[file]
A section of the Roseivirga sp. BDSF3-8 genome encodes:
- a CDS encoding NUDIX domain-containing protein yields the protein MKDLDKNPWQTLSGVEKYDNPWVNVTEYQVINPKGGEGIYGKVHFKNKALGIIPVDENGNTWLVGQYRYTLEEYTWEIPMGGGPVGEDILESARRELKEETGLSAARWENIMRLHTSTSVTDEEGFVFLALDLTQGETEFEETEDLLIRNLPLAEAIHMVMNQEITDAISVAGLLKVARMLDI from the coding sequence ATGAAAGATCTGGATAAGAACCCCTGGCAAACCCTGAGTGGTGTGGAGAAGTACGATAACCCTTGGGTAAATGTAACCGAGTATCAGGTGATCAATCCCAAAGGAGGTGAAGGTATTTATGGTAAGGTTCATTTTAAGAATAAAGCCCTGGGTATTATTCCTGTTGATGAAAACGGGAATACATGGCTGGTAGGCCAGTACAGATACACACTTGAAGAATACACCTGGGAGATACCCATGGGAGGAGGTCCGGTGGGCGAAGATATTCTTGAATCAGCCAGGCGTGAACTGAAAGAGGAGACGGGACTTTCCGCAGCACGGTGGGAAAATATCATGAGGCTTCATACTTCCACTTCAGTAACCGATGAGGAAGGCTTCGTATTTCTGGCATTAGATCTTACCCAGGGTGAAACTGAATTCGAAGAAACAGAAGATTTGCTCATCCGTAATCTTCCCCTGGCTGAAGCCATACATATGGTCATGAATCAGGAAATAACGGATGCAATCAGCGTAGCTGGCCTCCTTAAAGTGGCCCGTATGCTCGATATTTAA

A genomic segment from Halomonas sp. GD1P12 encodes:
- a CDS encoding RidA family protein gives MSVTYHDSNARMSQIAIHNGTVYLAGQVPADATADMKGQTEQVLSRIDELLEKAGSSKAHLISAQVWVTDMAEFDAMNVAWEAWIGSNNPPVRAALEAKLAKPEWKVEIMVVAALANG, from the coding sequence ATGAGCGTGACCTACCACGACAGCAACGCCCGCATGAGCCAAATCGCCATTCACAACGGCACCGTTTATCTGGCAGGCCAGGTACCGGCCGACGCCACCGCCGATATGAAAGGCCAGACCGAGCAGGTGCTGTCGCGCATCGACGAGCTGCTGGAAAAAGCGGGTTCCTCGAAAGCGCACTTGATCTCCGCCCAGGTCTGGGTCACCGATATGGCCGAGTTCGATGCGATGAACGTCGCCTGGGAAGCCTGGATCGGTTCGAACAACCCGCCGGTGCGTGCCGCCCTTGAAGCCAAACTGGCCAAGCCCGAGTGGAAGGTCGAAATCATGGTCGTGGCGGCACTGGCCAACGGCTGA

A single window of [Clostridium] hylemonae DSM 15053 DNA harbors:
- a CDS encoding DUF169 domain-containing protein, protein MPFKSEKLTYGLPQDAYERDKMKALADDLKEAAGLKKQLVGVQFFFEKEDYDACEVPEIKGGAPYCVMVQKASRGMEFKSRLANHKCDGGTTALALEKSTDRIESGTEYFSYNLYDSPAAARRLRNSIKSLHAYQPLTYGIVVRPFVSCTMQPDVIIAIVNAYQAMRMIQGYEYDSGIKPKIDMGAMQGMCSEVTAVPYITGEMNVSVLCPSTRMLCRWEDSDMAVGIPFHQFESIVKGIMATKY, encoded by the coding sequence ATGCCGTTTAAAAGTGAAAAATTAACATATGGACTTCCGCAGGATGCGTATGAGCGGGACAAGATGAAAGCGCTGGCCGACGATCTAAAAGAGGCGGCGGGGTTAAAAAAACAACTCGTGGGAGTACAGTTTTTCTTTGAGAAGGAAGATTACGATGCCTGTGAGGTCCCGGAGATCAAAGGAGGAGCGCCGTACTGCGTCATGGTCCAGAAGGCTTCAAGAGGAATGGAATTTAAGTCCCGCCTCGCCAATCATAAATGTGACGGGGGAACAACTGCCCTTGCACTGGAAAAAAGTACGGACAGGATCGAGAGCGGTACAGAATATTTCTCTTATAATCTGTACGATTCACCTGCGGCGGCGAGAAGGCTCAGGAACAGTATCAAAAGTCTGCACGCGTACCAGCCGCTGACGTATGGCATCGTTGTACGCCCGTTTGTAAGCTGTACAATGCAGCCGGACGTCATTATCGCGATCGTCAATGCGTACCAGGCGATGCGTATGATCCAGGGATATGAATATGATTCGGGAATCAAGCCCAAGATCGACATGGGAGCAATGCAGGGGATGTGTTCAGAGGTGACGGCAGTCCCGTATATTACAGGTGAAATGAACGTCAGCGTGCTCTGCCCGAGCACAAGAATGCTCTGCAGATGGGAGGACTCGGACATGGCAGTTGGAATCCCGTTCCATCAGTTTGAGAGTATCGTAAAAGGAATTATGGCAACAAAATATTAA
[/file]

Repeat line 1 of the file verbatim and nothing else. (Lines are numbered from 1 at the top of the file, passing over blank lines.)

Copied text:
A section of the Roseivirga sp. BDSF3-8 genome encodes: